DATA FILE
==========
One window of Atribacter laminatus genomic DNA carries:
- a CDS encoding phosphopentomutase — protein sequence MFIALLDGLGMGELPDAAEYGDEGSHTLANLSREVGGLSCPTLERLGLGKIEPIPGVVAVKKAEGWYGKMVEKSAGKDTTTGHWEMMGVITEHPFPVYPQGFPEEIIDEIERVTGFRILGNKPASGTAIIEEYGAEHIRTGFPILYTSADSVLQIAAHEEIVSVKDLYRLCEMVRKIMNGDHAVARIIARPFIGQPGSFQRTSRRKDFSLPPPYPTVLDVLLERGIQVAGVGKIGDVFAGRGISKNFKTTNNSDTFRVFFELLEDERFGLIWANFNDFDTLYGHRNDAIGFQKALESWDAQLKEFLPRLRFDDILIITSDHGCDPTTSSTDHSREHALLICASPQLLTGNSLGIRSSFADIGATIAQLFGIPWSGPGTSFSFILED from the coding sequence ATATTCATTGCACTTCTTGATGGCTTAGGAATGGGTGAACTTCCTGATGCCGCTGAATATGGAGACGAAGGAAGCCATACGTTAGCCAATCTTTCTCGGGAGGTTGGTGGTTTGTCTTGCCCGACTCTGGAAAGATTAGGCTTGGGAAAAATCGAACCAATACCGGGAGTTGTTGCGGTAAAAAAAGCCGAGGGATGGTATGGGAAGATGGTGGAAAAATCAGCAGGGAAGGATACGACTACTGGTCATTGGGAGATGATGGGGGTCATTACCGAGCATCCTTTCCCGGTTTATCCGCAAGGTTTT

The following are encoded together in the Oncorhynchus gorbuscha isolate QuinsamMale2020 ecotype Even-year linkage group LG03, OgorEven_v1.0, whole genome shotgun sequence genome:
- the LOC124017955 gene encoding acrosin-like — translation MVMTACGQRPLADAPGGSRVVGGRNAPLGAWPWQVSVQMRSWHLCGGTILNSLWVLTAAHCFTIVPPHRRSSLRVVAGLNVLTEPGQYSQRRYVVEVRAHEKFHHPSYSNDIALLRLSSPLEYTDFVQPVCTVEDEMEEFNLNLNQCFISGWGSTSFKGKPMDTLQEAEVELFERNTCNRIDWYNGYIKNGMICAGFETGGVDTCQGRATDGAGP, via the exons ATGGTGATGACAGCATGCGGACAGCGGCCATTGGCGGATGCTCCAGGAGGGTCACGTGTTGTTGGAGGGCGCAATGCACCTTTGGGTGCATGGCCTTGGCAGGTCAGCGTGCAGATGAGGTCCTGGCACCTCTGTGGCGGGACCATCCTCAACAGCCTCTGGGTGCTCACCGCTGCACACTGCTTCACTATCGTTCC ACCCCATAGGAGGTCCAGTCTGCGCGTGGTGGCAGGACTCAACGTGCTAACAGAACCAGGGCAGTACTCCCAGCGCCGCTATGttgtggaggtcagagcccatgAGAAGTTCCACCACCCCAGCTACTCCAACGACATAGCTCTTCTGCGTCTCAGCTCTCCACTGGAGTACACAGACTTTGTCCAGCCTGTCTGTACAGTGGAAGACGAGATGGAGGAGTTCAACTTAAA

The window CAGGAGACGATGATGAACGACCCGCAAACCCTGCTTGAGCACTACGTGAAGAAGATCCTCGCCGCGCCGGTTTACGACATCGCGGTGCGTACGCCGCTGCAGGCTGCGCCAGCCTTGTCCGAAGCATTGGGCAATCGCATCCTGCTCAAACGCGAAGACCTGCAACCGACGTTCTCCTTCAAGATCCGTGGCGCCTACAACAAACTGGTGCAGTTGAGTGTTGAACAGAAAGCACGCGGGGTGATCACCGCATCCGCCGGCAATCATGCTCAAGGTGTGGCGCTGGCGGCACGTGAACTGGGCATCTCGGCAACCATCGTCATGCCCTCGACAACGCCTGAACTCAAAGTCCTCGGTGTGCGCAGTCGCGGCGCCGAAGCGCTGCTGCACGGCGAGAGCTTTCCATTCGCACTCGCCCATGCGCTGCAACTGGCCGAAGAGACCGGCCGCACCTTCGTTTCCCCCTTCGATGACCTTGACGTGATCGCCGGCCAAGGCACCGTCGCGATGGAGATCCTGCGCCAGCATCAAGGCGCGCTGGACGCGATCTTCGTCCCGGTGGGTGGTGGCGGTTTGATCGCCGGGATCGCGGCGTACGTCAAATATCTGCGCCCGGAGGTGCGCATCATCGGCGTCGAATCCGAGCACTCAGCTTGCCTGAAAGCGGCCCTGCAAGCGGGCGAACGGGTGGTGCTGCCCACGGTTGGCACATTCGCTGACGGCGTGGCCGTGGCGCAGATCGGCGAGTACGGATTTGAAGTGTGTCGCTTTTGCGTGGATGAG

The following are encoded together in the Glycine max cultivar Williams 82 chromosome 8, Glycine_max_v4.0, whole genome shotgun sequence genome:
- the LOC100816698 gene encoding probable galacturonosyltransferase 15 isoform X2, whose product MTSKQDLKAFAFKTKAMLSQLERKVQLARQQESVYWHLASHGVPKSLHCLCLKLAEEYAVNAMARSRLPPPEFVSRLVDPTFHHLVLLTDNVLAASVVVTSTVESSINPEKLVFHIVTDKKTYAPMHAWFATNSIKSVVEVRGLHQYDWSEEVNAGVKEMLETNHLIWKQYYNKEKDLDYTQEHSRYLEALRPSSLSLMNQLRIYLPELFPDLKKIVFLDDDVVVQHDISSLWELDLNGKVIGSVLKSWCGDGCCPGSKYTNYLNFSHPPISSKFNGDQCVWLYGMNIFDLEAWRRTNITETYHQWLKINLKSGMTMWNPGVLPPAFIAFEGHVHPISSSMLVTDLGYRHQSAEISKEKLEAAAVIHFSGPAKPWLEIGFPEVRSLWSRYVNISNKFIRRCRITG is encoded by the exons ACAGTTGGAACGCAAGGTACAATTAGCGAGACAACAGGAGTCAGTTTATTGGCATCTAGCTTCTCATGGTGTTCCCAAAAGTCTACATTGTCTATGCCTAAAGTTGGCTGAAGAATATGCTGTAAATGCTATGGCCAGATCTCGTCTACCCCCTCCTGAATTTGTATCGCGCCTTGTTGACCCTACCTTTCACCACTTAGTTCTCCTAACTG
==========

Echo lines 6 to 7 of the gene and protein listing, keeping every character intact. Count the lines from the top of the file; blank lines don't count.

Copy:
The following are encoded together in the Glycine max cultivar Williams 82 chromosome 8, Glycine_max_v4.0, whole genome shotgun sequence genome:
- the LOC100816698 gene encoding probable galacturonosyltransferase 15 isoform X2, whose product MTSKQDLKAFAFKTKAMLSQLERKVQLARQQESVYWHLASHGVPKSLHCLCLKLAEEYAVNAMARSRLPPPEFVSRLVDPTFHHLVLLTDNVLAASVVVTSTVESSINPEKLVFHIVTDKKTYAPMHAWFATNSIKSVVEVRGLHQYDWSEEVNAGVKEMLETNHLIWKQYYNKEKDLDYTQEHSRYLEALRPSSLSLMNQLRIYLPELFPDLKKIVFLDDDVVVQHDISSLWELDLNGKVIGSVLKSWCGDGCCPGSKYTNYLNFSHPPISSKFNGDQCVWLYGMNIFDLEAWRRTNITETYHQWLKINLKSGMTMWNPGVLPPAFIAFEGHVHPISSSMLVTDLGYRHQSAEISKEKLEAAAVIHFSGPAKPWLEIGFPEVRSLWSRYVNISNKFIRRCRITG is encoded by the exons ACAGTTGGAACGCAAGGTACAATTAGCGAGACAACAGGAGTCAGTTTATTGGCATCTAGCTTCTCATGGTGTTCCCAAAAGTCTACATTGTCTATGCCTAAAGTTGGCTGAAGAATATGCTGTAAATGCTATGGCCAGATCTCGTCTACCCCCTCCTGAATTTGTATCGCGCCTTGTTGACCCTACCTTTCACCACTTAGTTCTCCTAACTG